A bear has been captured in the Italian Alps not far from where it killed a 26-year-old jogger.
Italians were shocked by Andrea Papi’s death in early April in the north-eastern region of Trentino-Alto Adige.
Once the bear was identified as a 17-year-old known as JJ4, authorities issued an order for it to be put down.
But the order for the she-bear to be shot on sight was later put on hold and JJ4 has been taken to a wildlife centre. Her fate is yet to be decided.
“We would have liked to kill the bear on the spot,” provincial governor Maurizio Fugatti told a press conference, adding it would eventually be put down if a court agreed at a hearing next month.
Andrea Papi was fatally attacked while jogging above the town of Caldes on the slopes of Mt Peller in the Brenta Dolomites, prompting fear and anger in the region. He is the first Italian known to have been killed by a bear in recent years.
The animals are a protected species in Italy, and their population has been increasing in recent years after they were reintroduced to the region two decades ago.
JJ4’s own parents had been brought into northern Italy from Slovenia under the “Life Ursus” European conservation project. It had already attacked and injured a father and son while they were hiking on Mount Peller in 2020.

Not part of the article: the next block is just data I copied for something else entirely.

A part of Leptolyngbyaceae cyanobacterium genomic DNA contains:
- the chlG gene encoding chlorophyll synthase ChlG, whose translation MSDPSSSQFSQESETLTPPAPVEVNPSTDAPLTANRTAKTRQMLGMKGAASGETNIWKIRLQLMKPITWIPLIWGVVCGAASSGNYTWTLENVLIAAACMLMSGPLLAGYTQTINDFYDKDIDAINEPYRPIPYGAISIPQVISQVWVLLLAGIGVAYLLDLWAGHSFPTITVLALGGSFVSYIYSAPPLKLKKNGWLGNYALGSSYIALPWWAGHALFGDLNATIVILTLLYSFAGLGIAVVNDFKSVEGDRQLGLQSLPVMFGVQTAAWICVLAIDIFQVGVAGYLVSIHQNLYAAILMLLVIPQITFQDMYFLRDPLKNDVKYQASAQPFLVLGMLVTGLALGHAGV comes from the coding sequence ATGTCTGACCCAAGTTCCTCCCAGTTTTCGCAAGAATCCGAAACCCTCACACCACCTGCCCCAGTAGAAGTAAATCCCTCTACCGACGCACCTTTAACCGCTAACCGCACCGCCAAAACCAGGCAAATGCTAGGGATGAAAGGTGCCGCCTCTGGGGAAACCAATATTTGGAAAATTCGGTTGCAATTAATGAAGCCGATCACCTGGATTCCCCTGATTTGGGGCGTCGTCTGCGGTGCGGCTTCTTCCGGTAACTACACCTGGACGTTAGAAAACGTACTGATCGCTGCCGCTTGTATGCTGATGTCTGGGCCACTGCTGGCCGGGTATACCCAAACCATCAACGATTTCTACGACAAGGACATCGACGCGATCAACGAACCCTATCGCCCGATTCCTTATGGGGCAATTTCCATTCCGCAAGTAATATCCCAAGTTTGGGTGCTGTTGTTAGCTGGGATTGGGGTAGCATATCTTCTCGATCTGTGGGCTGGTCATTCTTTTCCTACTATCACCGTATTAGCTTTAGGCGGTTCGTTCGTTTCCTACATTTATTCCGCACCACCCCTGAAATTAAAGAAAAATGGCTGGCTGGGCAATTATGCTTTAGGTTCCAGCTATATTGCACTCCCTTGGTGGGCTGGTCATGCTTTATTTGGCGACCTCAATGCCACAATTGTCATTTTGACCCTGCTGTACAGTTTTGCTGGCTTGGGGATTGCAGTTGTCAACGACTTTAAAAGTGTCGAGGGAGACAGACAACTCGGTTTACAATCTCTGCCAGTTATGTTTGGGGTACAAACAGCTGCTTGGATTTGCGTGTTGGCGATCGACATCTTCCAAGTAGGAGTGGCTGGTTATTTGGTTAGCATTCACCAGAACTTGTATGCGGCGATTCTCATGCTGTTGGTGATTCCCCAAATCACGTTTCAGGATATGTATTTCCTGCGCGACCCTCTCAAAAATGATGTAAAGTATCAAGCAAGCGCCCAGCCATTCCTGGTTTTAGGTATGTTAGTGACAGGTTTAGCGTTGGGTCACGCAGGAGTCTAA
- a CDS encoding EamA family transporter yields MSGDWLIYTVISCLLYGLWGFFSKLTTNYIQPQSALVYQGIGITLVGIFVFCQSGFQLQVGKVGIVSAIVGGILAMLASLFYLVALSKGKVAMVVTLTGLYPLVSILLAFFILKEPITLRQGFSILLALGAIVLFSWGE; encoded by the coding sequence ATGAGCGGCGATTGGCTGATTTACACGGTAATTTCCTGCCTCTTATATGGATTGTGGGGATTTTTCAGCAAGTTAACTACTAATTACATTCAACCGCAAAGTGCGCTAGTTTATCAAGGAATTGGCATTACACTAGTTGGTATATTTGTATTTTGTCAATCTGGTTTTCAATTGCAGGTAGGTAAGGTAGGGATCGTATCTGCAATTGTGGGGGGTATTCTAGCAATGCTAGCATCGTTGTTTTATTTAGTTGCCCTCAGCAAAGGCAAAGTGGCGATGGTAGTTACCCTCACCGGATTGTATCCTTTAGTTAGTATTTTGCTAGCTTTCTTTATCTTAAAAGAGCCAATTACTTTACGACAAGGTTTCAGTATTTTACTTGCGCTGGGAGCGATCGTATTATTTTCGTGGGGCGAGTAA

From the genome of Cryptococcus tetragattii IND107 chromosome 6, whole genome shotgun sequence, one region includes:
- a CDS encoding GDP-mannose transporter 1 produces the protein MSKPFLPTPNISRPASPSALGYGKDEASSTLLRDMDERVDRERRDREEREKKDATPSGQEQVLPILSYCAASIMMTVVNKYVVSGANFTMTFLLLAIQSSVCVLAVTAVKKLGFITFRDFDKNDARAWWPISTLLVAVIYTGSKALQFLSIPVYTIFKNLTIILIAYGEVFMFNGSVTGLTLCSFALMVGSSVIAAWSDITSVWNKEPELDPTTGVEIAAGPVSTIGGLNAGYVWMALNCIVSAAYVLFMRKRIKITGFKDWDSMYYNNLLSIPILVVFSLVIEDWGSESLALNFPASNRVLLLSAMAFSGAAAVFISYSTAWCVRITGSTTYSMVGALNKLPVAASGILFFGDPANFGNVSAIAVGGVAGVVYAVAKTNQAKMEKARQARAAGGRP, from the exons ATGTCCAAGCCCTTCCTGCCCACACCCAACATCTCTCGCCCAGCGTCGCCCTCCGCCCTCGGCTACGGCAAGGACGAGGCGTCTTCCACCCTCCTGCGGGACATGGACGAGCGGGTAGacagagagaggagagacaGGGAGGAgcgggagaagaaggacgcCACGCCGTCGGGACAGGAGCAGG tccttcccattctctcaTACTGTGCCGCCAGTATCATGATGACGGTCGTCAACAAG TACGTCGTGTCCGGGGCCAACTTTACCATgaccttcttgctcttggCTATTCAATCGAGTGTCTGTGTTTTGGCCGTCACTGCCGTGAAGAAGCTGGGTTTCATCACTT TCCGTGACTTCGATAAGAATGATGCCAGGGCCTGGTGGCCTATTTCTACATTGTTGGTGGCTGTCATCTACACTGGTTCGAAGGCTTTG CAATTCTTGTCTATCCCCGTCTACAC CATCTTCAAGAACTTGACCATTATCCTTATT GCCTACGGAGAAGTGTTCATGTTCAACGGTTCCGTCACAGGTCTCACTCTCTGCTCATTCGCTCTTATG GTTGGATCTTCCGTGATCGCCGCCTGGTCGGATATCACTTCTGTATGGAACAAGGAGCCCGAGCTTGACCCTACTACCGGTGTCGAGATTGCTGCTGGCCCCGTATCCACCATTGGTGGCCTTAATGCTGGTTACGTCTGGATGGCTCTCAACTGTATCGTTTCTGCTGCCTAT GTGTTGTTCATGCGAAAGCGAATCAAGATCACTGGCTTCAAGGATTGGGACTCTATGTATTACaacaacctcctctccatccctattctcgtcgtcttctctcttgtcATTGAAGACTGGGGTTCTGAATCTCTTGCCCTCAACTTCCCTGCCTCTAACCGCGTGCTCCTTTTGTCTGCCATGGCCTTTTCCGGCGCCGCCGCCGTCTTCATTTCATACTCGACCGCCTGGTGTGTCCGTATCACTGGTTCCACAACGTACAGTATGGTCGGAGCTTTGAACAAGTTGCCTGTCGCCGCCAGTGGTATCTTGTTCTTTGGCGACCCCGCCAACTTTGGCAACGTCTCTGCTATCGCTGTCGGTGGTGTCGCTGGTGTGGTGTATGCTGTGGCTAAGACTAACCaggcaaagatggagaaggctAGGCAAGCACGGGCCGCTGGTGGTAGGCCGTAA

The bear had been with her three cubs when she was captured in a tube-style bear trap filled with fruit, after forest rangers with dogs tracked her foot-prints in snow in woodland in the Meledrio valley.
She had shown signs of aggression in recent days, officials said, destroying cameras placed to monitor her movements.
The captured bear was sedated and taken to the Casteller animal care centre near the city of Trento where another bear known as M49 is also being looked after.
M49 went on the run from a nature park for 10 months and became known as Europe’s most wanted bear when he escaped for a second time in 2020.
Another bear, known as MJ5, attacked a hiker a few kilometres away and the Trentino governor told reporters that the issue now was no longer JJ4 but the co-existence of man and animal.
“Those who are now preoccupied with JJ4’s condition are just being ideological. They don’t have the survival of the Life Ursus project at heart,” he said.
Local mayors in the Brenta Dolomites region have threatened to resign if action is not taken to bring down the number of bears which has surged in recent years to at least 100.
Two of JJ4’s three cubs were also captured but later released and the head of civil protection in Trentino assured the public they posed no risk to humans.
Local officials said the three cubs were all about two years old and in the weaning phase of moving off their mother’s milk. They left the area after their mother was captured, officials added.